• $\begingroup$ Could this be related to using instead of the principal bundle associated to the tangent bundle, the principal bundle associated to the cotangent bundle? $\endgroup$ – Bilateral Mar 2 '15 at 17:14
  • $\begingroup$ There is a natural identification between a tangent frame and a cotangent frame, so it's moot where you want to do it. Geometrically, it's more natural (at least for me) to work with differential forms on frames of tangent vectors. $\endgroup$ – Deane Yang Mar 2 '15 at 17:45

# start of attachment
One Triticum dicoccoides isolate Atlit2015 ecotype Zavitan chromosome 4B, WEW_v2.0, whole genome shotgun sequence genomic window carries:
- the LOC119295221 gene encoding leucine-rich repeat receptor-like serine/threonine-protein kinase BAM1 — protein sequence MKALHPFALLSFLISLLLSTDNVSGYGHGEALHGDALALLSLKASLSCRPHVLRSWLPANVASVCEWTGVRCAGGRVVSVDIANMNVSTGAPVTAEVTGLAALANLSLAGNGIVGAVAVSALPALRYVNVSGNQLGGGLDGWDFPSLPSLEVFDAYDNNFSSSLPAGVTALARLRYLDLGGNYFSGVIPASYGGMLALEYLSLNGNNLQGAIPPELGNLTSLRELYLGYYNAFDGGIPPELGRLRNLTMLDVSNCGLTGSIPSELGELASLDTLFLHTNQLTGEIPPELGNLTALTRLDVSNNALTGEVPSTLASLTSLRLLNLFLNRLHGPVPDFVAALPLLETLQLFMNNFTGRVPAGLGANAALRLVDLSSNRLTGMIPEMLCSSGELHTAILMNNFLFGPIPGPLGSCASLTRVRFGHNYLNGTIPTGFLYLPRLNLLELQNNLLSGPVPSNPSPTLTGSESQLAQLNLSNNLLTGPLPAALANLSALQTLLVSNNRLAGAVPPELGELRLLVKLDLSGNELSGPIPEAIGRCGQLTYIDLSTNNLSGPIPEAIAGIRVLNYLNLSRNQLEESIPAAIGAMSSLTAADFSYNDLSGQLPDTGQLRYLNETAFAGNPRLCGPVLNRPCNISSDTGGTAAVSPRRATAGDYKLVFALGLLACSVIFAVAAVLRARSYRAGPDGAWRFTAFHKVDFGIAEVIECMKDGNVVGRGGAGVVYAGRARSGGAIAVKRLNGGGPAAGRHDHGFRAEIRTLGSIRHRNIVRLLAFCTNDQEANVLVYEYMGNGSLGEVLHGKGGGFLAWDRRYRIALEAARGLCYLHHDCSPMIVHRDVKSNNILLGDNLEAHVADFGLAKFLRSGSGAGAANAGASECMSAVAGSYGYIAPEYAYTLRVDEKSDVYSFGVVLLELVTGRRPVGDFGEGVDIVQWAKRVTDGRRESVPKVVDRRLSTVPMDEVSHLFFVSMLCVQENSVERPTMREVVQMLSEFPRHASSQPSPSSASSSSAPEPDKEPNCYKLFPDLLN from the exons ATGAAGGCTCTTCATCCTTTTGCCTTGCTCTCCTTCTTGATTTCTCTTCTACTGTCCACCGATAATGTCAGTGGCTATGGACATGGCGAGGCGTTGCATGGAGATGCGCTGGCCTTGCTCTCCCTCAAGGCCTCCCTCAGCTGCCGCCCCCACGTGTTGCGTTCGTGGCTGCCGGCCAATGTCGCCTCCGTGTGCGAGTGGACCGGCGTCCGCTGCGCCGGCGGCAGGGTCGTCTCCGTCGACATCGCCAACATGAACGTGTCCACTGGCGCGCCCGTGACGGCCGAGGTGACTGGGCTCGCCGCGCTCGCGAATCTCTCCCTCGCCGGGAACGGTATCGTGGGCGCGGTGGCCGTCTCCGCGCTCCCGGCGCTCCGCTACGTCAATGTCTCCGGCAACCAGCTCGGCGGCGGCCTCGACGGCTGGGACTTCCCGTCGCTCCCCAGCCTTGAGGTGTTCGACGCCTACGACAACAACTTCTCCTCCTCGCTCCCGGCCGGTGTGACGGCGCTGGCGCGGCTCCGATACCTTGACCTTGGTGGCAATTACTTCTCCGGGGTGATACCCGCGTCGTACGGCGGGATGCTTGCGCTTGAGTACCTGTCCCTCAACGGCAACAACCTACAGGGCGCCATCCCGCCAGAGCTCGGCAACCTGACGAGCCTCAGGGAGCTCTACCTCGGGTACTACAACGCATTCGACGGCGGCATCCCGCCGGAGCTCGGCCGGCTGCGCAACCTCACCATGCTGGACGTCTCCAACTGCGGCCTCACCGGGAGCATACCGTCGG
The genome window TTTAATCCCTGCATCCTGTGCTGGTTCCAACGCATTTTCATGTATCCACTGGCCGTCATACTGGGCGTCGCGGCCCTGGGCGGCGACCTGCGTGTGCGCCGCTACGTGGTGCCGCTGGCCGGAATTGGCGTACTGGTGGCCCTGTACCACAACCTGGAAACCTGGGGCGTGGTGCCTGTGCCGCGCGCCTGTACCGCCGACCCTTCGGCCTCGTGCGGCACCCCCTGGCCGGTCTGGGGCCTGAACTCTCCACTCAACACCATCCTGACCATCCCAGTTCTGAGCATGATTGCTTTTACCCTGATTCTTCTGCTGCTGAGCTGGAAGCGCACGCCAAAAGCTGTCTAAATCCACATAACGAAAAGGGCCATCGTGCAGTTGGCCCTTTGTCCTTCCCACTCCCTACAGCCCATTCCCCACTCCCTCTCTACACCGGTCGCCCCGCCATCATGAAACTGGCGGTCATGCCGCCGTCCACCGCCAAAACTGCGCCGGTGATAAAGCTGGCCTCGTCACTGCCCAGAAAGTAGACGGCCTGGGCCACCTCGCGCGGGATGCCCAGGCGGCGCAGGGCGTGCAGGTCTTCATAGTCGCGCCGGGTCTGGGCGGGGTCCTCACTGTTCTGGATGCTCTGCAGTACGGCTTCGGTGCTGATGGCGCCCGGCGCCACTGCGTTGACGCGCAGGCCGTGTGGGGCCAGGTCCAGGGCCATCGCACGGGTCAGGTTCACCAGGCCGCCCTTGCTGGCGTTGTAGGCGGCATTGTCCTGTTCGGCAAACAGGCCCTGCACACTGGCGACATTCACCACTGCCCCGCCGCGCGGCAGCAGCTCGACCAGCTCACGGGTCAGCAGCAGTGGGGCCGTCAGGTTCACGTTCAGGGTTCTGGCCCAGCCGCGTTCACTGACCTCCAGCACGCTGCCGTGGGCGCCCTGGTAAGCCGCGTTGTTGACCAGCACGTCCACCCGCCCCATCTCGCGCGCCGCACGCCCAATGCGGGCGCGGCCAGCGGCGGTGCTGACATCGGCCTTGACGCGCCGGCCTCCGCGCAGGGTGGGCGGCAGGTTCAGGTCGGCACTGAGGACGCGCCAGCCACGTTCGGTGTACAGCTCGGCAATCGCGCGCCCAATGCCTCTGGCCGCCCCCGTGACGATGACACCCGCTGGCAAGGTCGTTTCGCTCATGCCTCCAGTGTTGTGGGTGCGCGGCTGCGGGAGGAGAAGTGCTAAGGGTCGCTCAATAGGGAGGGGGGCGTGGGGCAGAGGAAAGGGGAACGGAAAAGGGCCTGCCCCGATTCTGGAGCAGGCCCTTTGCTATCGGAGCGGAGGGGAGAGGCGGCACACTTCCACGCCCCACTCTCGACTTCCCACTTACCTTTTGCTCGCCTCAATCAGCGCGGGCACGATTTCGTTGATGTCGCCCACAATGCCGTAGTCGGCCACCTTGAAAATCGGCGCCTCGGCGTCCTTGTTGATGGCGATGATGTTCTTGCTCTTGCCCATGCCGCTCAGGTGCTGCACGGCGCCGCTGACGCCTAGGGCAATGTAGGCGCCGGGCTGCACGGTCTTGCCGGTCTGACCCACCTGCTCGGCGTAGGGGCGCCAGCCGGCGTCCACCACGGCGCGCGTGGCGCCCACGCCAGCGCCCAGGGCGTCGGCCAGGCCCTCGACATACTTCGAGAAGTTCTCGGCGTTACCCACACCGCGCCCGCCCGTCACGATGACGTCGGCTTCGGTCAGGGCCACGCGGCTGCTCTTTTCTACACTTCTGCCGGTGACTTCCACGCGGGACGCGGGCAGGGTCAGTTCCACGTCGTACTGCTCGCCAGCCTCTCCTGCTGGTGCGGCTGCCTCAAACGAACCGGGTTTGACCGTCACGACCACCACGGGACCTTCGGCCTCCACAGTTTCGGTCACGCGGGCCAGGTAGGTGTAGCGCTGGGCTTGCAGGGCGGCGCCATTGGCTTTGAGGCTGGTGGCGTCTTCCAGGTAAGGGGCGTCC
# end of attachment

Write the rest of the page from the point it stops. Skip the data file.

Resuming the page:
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Take a vector space $V$. Take a manifold $M$ of the same dimension as $V$, not necessarily equipped with a Riemannian metric, and let $FM$ be the set of all pairs $(m,u)$ where $m \in M$ and $u \colon T_m M \to V$ a linear isomorphism. Given a tensor $\tau$ on $M$, each element $u$ identifies $\tau(m)$ with a tensor on $V$, say $u_* \tau(m)$. So we make a map $t \colon FM \to \bigotimes V$, by $t(m,u)=u_* \tau(m)$. This map $t$ is $GL(V)$-equivariant. Conversely, given any map $t \colon FM \to \bigotimes V$ with image in a finite dimensional subspace of $\bigotimes V$, we can try to define a suitable tensor, by $u_* \tau(m)=t(m,u)$, but easily check that this is well defined just precisely when $t$ is $GL(V)$-equivariant. To work with orthonormal frames of a Riemannian metric $g$, just replace $FM$ by the orthonormal frame bundle $F^g M \subset FM$. A connection, from this point of view, is a $GL(V)$-equivariant 1-form $\gamma$ on $FM$ (not on $M$) valued in $\mathfrak{gl}(V)$, which agrees with the Maurer--Cartan 1-form on the fibers of $FM \to M$. Define covariant derivatives by $dt+\rho(\gamma)t = (\nabla t) \omega$ where $\rho$ is the representation of $GL(V)$ on $\bigotimes V$. This $\nabla t$ is the function on $FM$ which represents the tensor $\nabla \tau$. So you can do all of your work without touching the ground.